Candace Barta-Bonk awarded the Order of Merit of Hungary

June 10, 2024, 9:31 am
Ashley Bochek

Candace Barta-Bonk accepting the Knight’s Cross of the Order of Merit of Hungary from ambassador Mária Vass-Salazar

Candace Barta-Bonk, the Hungarian Consul to Saskatchewan, was recently recognized for her contributions when she was awarded the Knight’s Cross of the Order of Merit of Hungary by the Hungarian Ambassador to Canada.

While she was born in Canada, she feels a strong connection with her family’s Hungarian heritage. “My heritage is Hungarian. Although I was born in Saskatchewan, I have pure Hungarian roots and I am a fourth generation Canadian. I have family ties to Hungary and have always had a connection to the Hungarian community in the province, and my husband and I spent nearly a decade living in Hungary.”

Barta-Bonk says she was honoured to tour the current and former ambassadors around Saskatchewan and to the Hungarian settlements in the area.

“In 2017, the former ambassador to Hungary, Balint Odor, visited Saskatchewan on his trip. He visited the Kaposvar Hungarian settlement near Esterhazy and Bekevar, the Hungarian settlement near Kipling. I had the privilege of helping to host the ambassador at the Bekevar Church. It was very special to me as my great-grandparents were settlers who helped build the church,” she said.

“It was after this visit that the ambassador wanted to create an honorary consul position for Saskatchewan. Up until that point the honorary consul in Alberta was responsible for Saskatchewan. It was quite an honour to be asked to take on this role.”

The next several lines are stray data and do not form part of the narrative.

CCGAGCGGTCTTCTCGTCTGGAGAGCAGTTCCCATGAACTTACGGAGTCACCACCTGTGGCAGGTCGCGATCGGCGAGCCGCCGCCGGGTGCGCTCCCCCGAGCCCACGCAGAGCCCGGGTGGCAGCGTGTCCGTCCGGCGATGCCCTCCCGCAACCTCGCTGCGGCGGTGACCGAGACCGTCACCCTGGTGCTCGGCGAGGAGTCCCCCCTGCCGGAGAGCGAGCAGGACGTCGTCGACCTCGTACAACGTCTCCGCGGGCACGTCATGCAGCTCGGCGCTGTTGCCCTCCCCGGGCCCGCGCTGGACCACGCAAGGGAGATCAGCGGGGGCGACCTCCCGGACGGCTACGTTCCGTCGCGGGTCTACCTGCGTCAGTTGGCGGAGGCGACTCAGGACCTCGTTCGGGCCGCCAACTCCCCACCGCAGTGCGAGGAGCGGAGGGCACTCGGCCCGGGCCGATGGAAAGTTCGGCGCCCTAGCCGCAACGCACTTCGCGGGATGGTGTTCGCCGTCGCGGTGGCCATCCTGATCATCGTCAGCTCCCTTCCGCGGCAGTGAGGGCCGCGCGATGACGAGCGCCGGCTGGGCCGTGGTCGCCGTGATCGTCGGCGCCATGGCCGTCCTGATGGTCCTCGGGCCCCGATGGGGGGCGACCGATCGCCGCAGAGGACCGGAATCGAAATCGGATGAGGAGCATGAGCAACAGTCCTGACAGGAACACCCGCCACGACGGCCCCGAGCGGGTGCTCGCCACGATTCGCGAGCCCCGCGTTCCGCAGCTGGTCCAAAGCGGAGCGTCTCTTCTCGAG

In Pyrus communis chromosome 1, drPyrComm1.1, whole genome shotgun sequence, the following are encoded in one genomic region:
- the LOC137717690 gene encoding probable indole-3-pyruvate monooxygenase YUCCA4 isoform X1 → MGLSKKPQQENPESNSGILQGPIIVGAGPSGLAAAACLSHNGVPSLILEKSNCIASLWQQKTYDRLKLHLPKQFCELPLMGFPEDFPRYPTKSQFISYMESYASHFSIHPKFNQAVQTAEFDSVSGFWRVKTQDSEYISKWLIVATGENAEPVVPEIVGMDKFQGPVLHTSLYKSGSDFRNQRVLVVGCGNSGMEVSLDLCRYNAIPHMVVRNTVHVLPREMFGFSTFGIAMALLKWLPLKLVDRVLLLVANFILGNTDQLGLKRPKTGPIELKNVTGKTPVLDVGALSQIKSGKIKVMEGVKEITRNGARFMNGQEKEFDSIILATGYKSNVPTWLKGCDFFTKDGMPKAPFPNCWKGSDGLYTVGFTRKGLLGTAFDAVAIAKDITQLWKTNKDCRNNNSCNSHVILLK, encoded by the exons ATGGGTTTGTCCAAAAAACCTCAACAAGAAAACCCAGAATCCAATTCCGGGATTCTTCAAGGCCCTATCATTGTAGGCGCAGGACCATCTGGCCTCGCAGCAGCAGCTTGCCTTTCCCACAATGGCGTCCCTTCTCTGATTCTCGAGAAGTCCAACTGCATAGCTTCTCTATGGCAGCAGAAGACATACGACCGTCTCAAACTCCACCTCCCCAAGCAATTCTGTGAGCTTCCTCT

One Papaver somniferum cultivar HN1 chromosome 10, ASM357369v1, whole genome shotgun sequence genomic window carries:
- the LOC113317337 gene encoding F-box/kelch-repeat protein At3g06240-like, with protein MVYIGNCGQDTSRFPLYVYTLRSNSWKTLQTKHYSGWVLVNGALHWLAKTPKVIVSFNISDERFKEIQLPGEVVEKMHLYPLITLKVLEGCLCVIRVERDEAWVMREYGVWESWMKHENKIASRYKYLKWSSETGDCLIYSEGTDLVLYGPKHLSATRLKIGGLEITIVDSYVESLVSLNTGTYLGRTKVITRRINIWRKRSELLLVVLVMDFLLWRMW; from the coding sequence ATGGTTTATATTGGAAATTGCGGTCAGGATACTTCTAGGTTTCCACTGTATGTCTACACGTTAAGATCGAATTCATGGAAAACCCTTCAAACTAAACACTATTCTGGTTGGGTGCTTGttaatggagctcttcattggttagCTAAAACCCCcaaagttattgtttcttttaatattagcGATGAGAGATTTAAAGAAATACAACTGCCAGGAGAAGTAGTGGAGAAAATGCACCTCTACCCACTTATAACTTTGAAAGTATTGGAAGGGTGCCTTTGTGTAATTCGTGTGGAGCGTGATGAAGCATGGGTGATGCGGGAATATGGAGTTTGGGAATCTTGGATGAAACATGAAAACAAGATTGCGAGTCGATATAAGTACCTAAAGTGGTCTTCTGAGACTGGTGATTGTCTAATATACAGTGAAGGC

She says there are a lot of people with Hungarian heritage in Saskatchewan.

“In Saskatchewan there are nearly 30,000 people with Hungarian heritage. Saskatchewan has the largest per capita ethnic Hungarians in Canada as well.”

She says her family were among the first Hungarian settlers in Saskatchewan. “My great-grandparents were among the first pioneering Hungarian families to settle in Canada. They faced numerous challenges, but they were tough and resourceful. Then, they integrated into the Canadian society.

“Bekevar and Kaposvar are the very first Hungarian settlements in Canada.”

She says Hungarians immigrated to Canada to farm. “There was definitely a promise of rich, fertile land, and there was a man named Esterhazy, he was the one that was in charge of the Esterhazy area. He was an agent and promoted and brought over many Hungarian people.”

Candace says her role as Honorary consul is to help Hungarian families within Saskatchewan.

“The honorary consuls, we help Hungarian nationals if they need assistance during a crisis like a hospital stay or a natural disaster. I also help facilitate cultural, economic, and social relations between Hungary and Saskatchewan. So, I often arrange visits with the ambassador or the consul general, and prominent people from Hungary. Also as the honorary consul, I assist in notarization, and authenticating documents.”

She says the former Hungarian ambassador to Canada approached her with this opportunity.

“The former Hungarian ambassador to Canada, Balint Odor, had asked if I would take on this role and it was quite an honour to be asked and I was honoured to serve and uplift the Hungarian community.

“My inauguration took place February 9, 2021. The current ambassador, Mária Vass-Salazar, and Valér Palkovits accepted my vows in a video conference as it was during Covid.”

Candace was selected for the award by current Hungarian ambassador Mária Vass-Salazar.

“I was very grateful to be nominated by the current ambassador, her excellency Mária Vass-Salazar, in recognition of accomplishments for promoting the Hungarian community in Canada, and strengthening relations.

“I am deeply honoured and thankful to receive such an award. I am proud of my Hungarian heritage and feel compelled to help the Hungarian community in any way possible, but I really truly feel the highlight should be the Hungarian community and the people of Saskatchewan who have dedicated years of effort to various projects. I believe volunteers are the foundation of any community which is truly priceless. When we all work together we can accomplish great things.”